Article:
WILTON, Conn. Jenn Lewis figured the worst was over after an emergency appendectomy in March 2010. The Wilton mom found out at her post-op appointment a week later, however, that it was only beginning. She had cancer of the appendix, which started a nine-month treatment plan that included several more surgeries and chemotherapy.
During her trips to Stamford Hospital, she learned about the Connecticut Challenge Bike Event, the annual ride that supports programs for cancer survivors. She made the commitment last spring to take part and rode 50 miles as the leader of the 40-rider Team Be Positive. Shell ride again this year, preparing for a 75-mile ride. She has 25 riders on her team, but more figure to join later. People can support Lewis by visiting her fundraising page.
The ride is part of the recovery process for Lewis, who remains surprised by the twist of fate. I went to the doctor post-op by myself, she said. I was completely blindsided. I compare it to going to the dentist and having them say you have a brain tumor.
Lewis sister had colon cancer years earlier, and her condition mirrored her sisters. It turns out to be genetic, she said. We thought it was a fluky thing with her. I guess getting appendicitis was a blessing. It saved my life.
While recovering, Lewis attended a wellness event for cancer survivors sponsored by the Connecticut Challenge. She had been aware of the group but learned more as she went through treatment. Each time they sponsored an event, wed get an email about it, Lewis said. It gave me a sense of belonging.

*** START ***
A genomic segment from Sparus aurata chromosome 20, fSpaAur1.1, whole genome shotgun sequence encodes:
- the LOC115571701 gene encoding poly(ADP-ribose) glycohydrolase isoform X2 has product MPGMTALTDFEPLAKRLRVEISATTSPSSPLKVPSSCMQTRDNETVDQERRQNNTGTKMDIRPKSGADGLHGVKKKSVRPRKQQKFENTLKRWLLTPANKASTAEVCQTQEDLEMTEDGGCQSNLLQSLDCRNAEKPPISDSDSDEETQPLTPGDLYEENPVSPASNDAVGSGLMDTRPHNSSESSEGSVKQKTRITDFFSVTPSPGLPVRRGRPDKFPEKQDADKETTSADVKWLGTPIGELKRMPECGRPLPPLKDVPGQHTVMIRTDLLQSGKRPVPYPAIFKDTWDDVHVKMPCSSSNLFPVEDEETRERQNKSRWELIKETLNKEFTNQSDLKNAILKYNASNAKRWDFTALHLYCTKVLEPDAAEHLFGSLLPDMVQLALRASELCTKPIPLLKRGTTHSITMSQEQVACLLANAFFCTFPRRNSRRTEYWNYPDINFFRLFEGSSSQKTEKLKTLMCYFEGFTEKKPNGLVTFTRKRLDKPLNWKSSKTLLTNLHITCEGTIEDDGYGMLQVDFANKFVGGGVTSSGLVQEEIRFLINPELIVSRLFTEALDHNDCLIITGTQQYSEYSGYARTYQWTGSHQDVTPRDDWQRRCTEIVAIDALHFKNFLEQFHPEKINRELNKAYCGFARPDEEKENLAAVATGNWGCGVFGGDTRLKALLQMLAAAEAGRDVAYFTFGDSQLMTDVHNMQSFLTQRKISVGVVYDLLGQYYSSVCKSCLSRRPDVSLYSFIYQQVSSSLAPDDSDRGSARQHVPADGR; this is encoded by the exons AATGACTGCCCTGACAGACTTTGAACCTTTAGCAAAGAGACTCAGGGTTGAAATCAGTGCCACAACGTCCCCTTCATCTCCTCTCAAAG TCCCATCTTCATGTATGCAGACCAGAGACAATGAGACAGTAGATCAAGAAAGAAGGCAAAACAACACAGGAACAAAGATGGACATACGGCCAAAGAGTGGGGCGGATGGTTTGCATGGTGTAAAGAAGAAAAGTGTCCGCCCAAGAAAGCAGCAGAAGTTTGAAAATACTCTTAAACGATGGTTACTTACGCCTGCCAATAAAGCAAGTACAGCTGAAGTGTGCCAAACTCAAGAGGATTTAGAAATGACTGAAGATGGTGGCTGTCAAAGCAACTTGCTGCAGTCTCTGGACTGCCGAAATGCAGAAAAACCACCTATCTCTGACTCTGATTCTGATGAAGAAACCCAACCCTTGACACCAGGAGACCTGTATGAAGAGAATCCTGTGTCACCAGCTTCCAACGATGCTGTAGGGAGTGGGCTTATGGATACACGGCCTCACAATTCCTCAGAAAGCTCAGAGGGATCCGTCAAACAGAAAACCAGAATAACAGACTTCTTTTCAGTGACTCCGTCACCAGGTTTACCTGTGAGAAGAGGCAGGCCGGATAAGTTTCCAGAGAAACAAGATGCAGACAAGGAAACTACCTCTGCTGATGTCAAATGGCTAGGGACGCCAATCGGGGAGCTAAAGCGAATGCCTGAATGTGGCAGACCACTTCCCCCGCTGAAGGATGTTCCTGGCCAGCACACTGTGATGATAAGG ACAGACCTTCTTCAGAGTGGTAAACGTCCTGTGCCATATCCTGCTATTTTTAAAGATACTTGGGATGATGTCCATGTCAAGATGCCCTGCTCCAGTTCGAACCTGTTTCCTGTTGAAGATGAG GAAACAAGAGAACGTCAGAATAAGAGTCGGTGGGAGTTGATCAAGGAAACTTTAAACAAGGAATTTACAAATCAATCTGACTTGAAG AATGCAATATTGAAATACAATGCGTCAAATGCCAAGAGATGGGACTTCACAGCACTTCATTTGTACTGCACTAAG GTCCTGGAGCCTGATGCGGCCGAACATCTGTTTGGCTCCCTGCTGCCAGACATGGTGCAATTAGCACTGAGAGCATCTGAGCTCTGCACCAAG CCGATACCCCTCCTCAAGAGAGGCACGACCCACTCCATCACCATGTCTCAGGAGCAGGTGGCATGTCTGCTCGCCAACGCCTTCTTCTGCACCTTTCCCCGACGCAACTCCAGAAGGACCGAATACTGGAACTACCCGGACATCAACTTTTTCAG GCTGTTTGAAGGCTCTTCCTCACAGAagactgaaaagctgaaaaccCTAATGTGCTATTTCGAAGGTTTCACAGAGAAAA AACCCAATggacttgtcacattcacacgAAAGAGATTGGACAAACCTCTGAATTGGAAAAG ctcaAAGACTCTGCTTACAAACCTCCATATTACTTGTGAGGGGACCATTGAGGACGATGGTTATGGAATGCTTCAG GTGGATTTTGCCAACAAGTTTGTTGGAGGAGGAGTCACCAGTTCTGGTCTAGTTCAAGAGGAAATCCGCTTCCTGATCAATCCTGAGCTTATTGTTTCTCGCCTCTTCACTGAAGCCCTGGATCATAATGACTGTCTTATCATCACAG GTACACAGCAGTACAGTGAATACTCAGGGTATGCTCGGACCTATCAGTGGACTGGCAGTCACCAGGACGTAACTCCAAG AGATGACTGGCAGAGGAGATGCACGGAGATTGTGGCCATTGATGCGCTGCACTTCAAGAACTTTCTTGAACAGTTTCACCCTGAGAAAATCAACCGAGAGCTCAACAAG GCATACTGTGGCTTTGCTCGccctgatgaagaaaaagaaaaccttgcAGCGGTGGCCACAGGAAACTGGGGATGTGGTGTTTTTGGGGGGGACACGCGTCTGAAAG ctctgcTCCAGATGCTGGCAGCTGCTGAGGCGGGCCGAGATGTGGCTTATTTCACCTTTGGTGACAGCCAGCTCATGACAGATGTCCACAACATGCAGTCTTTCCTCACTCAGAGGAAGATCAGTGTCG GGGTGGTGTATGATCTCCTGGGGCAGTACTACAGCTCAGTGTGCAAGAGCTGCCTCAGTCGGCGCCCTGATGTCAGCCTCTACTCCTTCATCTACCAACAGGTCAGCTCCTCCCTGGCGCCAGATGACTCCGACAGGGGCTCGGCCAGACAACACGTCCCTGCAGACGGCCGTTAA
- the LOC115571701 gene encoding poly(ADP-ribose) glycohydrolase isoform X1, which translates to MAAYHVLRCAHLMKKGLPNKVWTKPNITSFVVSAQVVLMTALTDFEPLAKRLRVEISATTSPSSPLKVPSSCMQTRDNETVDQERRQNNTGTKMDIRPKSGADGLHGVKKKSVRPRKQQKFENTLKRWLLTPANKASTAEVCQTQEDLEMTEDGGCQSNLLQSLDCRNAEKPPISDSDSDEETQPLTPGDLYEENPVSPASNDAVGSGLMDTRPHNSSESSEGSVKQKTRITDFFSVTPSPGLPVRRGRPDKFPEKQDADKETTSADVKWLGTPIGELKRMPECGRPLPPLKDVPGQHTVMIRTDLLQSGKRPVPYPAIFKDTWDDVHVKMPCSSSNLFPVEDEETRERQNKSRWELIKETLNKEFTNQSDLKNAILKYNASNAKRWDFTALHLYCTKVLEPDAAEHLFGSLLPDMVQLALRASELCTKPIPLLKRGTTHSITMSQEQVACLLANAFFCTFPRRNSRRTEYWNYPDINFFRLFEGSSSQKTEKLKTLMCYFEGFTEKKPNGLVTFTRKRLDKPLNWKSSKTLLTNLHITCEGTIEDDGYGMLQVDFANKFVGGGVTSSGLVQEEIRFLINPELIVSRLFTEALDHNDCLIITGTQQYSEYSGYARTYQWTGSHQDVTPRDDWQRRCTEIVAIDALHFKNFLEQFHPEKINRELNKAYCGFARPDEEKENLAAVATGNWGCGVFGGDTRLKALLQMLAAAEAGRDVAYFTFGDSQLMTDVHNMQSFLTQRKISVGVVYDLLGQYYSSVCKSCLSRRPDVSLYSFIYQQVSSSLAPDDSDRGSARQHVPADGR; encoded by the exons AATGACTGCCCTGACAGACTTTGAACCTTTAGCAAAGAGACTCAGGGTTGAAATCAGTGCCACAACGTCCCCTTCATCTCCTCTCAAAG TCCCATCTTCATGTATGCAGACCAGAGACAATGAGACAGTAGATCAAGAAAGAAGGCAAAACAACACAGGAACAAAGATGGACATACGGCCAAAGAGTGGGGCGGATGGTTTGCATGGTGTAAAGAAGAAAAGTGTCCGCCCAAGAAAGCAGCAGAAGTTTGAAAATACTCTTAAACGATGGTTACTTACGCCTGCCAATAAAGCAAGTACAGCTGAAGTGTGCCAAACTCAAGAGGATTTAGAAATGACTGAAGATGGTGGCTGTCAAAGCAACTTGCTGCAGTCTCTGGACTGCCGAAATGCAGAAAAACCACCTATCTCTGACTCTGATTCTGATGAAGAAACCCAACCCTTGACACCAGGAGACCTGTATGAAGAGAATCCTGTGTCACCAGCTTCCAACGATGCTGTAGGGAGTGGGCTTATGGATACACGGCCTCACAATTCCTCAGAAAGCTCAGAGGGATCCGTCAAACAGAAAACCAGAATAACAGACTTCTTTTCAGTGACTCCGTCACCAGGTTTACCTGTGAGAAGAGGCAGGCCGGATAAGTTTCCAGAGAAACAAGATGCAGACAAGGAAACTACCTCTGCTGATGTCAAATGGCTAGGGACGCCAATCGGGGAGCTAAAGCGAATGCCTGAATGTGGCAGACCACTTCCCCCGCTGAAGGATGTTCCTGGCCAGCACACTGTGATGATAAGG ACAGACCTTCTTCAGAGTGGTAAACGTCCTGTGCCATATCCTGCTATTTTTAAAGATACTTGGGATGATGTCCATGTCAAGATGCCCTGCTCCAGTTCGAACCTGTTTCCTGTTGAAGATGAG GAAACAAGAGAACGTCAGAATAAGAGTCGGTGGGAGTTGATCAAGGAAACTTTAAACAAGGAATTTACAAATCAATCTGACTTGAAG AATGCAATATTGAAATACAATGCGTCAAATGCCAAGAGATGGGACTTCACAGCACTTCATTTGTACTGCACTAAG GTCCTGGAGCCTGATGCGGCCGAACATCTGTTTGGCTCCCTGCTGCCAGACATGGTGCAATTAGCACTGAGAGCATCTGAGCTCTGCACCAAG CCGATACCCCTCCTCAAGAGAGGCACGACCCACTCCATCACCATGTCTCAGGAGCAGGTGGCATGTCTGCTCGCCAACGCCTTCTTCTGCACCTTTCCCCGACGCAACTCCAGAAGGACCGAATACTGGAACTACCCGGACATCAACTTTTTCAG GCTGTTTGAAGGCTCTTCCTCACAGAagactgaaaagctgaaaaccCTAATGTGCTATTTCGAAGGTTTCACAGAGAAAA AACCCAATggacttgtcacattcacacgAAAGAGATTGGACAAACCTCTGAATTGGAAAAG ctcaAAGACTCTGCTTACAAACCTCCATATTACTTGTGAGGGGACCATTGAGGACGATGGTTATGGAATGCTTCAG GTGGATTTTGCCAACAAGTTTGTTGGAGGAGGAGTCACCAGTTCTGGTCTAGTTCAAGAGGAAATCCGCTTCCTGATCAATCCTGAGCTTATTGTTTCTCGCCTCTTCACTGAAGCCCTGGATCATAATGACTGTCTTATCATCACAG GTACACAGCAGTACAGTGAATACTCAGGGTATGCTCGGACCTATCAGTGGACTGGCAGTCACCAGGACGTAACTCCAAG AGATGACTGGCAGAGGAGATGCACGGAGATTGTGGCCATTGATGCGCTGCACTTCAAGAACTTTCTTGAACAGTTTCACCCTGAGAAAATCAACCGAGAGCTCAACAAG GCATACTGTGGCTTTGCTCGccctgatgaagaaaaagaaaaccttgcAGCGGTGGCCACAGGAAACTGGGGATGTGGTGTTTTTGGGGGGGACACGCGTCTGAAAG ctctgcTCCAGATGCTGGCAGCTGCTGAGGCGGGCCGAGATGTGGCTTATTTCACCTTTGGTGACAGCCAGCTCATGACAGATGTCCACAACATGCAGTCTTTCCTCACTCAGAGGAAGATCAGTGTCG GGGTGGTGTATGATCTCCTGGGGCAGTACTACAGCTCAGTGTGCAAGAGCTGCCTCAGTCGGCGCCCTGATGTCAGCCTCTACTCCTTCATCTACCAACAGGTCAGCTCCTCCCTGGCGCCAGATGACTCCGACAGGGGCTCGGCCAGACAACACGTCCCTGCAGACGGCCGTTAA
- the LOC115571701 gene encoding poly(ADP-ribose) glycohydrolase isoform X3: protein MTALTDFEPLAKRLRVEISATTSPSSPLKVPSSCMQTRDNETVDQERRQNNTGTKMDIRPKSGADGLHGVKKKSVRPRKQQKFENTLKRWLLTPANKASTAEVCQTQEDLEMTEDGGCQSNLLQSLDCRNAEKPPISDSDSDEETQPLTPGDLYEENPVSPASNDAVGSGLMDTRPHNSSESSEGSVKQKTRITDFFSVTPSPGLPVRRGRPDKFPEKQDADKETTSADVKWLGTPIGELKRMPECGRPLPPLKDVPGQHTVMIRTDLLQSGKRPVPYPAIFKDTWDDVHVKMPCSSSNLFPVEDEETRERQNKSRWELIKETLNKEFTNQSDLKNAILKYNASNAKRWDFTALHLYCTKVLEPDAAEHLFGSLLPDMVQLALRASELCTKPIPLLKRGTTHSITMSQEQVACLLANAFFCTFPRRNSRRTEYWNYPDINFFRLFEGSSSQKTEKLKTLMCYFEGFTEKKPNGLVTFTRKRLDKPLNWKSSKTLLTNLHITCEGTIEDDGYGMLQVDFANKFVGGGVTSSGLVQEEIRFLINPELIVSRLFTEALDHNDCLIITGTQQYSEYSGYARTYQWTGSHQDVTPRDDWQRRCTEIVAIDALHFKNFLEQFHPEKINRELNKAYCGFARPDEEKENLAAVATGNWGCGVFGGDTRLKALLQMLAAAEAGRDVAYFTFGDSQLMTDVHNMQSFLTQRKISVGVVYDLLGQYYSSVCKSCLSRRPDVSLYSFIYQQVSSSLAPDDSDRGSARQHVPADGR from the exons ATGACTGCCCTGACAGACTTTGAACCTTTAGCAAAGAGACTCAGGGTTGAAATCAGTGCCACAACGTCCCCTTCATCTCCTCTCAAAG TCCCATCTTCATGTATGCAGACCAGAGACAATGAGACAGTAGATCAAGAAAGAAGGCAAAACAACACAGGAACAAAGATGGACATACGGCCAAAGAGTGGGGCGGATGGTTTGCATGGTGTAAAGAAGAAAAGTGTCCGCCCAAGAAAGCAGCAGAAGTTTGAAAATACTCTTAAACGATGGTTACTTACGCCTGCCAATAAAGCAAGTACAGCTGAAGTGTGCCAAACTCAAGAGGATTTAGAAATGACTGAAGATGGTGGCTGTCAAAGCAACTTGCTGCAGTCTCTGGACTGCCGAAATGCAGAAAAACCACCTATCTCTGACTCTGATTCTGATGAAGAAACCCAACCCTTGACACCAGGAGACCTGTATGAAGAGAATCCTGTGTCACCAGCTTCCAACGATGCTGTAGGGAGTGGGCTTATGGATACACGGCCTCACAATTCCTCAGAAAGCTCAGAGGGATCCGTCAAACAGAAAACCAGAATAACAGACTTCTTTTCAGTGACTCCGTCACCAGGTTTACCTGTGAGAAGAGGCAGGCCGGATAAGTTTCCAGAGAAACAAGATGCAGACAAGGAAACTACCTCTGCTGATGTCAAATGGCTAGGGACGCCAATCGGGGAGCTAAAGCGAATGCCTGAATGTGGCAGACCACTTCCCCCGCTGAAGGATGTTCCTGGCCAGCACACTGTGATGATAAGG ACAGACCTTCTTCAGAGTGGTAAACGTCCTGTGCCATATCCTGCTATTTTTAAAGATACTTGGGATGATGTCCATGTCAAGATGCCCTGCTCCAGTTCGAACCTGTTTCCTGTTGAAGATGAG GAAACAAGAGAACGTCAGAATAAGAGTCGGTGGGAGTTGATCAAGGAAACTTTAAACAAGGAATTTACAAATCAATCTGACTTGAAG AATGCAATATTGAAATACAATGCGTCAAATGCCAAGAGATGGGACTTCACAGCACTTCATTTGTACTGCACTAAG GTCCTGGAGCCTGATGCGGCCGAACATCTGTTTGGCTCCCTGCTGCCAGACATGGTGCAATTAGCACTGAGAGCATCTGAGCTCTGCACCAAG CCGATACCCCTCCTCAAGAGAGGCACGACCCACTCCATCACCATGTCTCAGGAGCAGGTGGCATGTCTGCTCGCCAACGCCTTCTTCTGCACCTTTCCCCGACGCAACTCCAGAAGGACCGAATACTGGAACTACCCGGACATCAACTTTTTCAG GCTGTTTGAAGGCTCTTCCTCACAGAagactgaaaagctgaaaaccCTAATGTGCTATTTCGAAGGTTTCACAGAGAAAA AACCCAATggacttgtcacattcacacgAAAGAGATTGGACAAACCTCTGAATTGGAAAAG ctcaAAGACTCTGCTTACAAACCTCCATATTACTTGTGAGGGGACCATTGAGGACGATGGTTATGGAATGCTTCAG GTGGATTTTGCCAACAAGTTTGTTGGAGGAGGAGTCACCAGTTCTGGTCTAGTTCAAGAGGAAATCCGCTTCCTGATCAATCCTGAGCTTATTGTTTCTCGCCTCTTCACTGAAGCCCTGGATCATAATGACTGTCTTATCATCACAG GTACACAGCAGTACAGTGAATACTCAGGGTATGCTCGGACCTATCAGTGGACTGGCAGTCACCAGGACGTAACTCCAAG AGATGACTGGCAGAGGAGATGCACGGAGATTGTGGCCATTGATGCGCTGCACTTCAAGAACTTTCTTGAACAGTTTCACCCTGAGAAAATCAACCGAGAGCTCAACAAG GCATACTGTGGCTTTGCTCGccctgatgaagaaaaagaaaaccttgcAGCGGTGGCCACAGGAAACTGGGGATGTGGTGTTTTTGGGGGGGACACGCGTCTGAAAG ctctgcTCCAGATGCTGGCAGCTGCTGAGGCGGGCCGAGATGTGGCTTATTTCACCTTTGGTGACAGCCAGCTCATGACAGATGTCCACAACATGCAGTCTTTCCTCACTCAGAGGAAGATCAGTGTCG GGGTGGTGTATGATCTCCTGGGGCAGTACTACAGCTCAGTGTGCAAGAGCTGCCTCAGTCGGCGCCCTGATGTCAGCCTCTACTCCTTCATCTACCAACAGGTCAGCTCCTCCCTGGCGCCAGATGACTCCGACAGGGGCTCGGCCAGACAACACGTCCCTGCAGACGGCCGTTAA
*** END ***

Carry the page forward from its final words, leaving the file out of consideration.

Her travails, however, were not over yet. She finished chemotherapy around Thanksgiving. Soon afterward, she fell, broke an ankle and spent the next few months rehabbing. She decided in early spring 2011 to ride in the Connecticut Challenge. Her Mothers Day gift was a bike. I had not been on a bike since junior high school, Lewis said.
She loved the challenge so much last year, there was no question she would do it again. She and her team will begin their journey in Westport on July 28. Riders can choose distances of 10, 25, 50, 75 and 100 miles. The latter is considered New Englands Toughest Century and rolls into hilly roads in Brookfield, New Milford, New Preston, Roxbury, Redding and Easton.
Lewis says her connection to the challenge is different this year. Last year, it was a personal reason, she said. I needed to do it for myself. This year I look at it a little differently. This year I feel like its about the other cancer survivors that are going through the same experiences that I went through. I have several friends who are back in treatment. I am dedicating my ride this year to them.
"I cant even explain the feelings of the day. Its very emotional, but very empowering. I want to do whatever I can to support such an amazing organization.
The journey from cancer patient to survivor has been rewarding, thought-provoking and challenging for Lewis. She believes her support system, including husband Jim and four children, as well as her Wilton neighbors helped her scale the mountains that face recovering cancer patients. The Connecticut Challenge also provides the opportunity to help people who face similar circumstances.
Thats the great thing about the Connecticut Challenge, Lewis said. Even if you havent ridden a bike in years, you can do as little as 10 miles. Its about being active and being healthy. Even with a little fitness, you can do the 25-mile ride. It doesnt take a lot of time to train.
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